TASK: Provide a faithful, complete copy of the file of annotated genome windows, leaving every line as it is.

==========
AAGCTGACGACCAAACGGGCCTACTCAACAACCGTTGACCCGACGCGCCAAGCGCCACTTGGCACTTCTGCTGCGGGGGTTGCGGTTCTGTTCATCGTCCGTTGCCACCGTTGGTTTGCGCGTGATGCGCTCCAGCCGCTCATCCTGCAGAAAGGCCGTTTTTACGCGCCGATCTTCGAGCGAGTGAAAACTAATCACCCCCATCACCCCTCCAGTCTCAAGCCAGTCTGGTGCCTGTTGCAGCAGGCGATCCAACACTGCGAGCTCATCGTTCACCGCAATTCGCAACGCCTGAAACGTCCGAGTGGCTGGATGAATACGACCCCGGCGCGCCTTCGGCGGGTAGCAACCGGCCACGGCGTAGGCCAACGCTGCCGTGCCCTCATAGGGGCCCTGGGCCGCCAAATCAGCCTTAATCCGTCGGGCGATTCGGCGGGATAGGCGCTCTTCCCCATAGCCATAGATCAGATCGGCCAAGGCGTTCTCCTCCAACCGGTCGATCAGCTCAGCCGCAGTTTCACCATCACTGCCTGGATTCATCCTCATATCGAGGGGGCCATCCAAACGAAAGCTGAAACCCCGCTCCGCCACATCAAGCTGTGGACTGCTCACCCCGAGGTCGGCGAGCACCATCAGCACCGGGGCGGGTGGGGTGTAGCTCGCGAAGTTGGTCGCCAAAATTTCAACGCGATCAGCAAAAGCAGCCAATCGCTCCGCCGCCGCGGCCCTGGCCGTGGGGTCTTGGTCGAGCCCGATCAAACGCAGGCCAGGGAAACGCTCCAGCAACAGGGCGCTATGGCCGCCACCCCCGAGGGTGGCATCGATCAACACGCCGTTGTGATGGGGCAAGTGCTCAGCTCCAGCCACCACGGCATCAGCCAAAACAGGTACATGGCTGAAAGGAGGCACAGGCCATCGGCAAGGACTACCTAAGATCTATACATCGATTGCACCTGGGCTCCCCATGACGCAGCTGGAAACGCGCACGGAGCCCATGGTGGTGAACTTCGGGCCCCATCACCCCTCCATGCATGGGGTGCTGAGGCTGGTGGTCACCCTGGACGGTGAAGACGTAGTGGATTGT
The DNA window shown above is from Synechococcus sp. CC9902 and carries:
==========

AAGCTGACGACCAAACGGGCCTACTCAACAACCGTTGACCCGACGCGCCAAGCGCCACTTGGCACTTCTGCTGCGGGGGTTGCGGTTCTGTTCATCGTCCGTTGCCACCGTTGGTTTGCGCGTGATGCGCTCCAGCCGCTCATCCTGCAGAAAGGCCGTTTTTACGCGCCGATCTTCGAGCGAGTGAAAACTAATCACCCCCATCACCCCTCCAGTCTCAAGCCAGTCTGGTGCCTGTTGCAGCAGGCGATCCAACACTGCGAGCTCATCGTTCACCGCAATTCGCAACGCCTGAAACGTCCGAGTGGCTGGATGAATACGACCCCGGCGCGCCTTCGGCGGGTAGCAACCGGCCACGGCGTAGGCCAACGCTGCCGTGCCCTCATAGGGGCCCTGGGCCGCCAAATCAGCCTTAATCCGTCGGGCGATTCGGCGGGATAGGCGCTCTTCCCCATAGCCATAGATCAGATCGGCCAAGGCGTTCTCCTCCAACCGGTCGATCAGCTCAGCCGCAGTTTCACCATCACTGCCTGGATTCATCCTCATATCGAGGGGGCCATCCAAACGAAAGCTGAAACCCCGCTCCGCCACATCAAGCTGTGGACTGCTCACCCCGAGGTCGGCGAGCACCATCAGCACCGGGGCGGGTGGGGTGTAGCTCGCGAAGTTGGTCGCCAAAATTTCAACGCGATCAGCAAAAGCAGCCAATCGCTCCGCCGCCGCGGCCCTGGCCGTGGGGTCTTGGTCGAGCCCGATCAAACGCAGGCCAGGGAAACGCTCCAGCAACAGGGCGCTATGGCCGCCACCCCCGAGGGTGGCATCGATCAACACGCCGTTGTGATGGGGCAAGTGCTCAGCTCCAGCCACCACGGCATCAGCCAAAACAGGTACATGGCTGAAAGGAGGCACAGGCCATCGGCAAGGACTACCTAAGATCTATACATCGATTGCACCTGGGCTCCCCATGACGCAGCTGGAAACGCGCACGGAGCCCATGGTGGTGAACTTCGGGCCCCATCACCCCTCCATGCATGGGGTGCTGAGGCTGGTGGTCACCCTGGACGGTGAAGACGTAGTGGATTGT
The DNA window shown above is from Synechococcus sp. CC9902 and carries: